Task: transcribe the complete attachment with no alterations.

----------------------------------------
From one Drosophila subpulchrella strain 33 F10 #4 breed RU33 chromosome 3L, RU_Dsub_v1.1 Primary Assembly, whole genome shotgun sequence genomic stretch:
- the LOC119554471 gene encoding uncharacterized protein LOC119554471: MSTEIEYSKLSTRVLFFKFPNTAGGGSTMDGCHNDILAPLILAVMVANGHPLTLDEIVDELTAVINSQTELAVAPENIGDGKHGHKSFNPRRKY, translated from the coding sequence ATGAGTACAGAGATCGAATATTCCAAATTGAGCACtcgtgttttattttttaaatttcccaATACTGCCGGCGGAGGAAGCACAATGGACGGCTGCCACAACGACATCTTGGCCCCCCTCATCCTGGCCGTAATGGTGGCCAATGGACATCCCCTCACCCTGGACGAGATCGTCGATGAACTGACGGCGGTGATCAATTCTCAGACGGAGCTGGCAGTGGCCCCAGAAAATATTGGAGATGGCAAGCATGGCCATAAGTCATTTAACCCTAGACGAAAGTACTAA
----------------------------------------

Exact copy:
From one Drosophila subpulchrella strain 33 F10 #4 breed RU33 chromosome 3L, RU_Dsub_v1.1 Primary Assembly, whole genome shotgun sequence genomic stretch:
- the LOC119554471 gene encoding uncharacterized protein LOC119554471: MSTEIEYSKLSTRVLFFKFPNTAGGGSTMDGCHNDILAPLILAVMVANGHPLTLDEIVDELTAVINSQTELAVAPENIGDGKHGHKSFNPRRKY, translated from the coding sequence ATGAGTACAGAGATCGAATATTCCAAATTGAGCACtcgtgttttattttttaaatttcccaATACTGCCGGCGGAGGAAGCACAATGGACGGCTGCCACAACGACATCTTGGCCCCCCTCATCCTGGCCGTAATGGTGGCCAATGGACATCCCCTCACCCTGGACGAGATCGTCGATGAACTGACGGCGGTGATCAATTCTCAGACGGAGCTGGCAGTGGCCCCAGAAAATATTGGAGATGGCAAGCATGGCCATAAGTCATTTAACCCTAGACGAAAGTACTAA